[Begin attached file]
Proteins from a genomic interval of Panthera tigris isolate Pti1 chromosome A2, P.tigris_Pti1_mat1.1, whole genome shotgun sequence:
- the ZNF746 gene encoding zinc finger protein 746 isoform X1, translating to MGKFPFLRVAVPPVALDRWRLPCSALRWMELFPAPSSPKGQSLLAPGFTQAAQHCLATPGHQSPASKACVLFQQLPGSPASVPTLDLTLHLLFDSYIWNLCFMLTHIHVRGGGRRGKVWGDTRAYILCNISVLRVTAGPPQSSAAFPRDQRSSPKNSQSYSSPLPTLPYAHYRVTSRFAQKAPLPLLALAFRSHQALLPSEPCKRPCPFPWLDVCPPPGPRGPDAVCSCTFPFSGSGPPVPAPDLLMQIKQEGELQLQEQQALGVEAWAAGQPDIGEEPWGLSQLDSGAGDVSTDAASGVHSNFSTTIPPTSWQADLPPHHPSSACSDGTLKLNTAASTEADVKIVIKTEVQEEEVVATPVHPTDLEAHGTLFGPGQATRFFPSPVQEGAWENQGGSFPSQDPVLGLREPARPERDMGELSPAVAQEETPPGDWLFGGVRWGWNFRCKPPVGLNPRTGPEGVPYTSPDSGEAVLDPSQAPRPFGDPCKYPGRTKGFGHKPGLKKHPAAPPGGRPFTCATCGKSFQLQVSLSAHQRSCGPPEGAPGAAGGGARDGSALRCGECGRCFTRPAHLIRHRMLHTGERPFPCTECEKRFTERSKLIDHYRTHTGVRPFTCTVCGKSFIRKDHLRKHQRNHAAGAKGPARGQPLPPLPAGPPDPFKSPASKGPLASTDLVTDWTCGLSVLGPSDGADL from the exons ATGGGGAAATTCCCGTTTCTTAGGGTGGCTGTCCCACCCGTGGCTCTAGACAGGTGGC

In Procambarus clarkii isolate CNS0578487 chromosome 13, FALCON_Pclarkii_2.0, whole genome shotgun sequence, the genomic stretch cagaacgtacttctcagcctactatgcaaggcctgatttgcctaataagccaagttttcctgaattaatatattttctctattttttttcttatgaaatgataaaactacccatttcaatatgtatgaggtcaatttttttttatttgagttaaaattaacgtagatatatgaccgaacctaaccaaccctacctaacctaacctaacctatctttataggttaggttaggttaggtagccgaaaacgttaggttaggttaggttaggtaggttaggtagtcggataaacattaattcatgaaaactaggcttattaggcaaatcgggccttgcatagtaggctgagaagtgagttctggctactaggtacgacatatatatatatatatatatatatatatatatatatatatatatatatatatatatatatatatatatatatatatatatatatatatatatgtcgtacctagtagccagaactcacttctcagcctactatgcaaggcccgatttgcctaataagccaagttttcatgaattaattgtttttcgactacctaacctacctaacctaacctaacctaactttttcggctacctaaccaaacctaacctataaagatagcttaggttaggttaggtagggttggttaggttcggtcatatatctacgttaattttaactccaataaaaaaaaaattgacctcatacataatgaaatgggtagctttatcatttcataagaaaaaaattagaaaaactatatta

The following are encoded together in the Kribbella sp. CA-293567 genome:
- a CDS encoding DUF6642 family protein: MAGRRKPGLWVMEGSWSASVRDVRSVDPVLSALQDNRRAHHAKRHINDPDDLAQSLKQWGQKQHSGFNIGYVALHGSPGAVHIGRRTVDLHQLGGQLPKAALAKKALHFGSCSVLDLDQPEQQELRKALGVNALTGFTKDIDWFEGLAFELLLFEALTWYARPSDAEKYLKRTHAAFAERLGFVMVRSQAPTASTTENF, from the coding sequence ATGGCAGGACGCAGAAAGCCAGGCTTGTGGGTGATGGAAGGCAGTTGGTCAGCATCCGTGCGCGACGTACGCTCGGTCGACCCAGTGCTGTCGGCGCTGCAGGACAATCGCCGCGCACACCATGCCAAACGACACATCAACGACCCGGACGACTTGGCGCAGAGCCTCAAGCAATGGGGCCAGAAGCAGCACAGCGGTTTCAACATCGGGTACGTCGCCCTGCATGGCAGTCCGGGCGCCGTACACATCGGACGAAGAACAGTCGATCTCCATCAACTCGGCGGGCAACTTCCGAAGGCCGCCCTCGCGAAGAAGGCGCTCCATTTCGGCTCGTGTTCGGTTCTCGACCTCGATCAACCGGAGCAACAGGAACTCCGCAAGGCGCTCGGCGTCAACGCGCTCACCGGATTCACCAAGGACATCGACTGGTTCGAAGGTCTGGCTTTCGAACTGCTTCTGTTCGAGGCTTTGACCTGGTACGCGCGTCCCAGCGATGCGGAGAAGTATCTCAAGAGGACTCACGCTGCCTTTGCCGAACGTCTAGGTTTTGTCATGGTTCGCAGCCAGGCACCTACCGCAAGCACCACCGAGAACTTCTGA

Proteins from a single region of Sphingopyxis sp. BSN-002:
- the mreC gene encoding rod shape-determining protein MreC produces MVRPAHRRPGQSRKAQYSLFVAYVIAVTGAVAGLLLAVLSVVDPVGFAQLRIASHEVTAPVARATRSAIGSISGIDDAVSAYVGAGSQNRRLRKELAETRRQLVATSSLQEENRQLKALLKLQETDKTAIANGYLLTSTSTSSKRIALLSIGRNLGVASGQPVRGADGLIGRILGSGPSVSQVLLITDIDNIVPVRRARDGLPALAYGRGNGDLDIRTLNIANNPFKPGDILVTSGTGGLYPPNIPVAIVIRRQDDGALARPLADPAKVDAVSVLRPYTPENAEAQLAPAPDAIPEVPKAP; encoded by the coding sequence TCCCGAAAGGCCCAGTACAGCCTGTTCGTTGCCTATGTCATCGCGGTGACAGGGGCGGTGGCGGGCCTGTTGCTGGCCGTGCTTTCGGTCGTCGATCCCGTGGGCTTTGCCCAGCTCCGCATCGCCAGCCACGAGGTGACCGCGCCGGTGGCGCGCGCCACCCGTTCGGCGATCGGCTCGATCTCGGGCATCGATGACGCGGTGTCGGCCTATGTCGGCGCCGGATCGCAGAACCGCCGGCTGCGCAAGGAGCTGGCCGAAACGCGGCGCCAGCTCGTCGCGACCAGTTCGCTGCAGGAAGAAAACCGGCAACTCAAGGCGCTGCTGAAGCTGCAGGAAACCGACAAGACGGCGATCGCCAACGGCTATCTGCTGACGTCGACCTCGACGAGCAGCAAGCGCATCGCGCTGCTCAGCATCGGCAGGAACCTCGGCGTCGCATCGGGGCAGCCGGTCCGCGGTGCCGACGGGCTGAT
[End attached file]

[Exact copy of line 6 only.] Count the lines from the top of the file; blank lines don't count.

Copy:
Proteins from a single region of Sphingopyxis sp. BSN-002: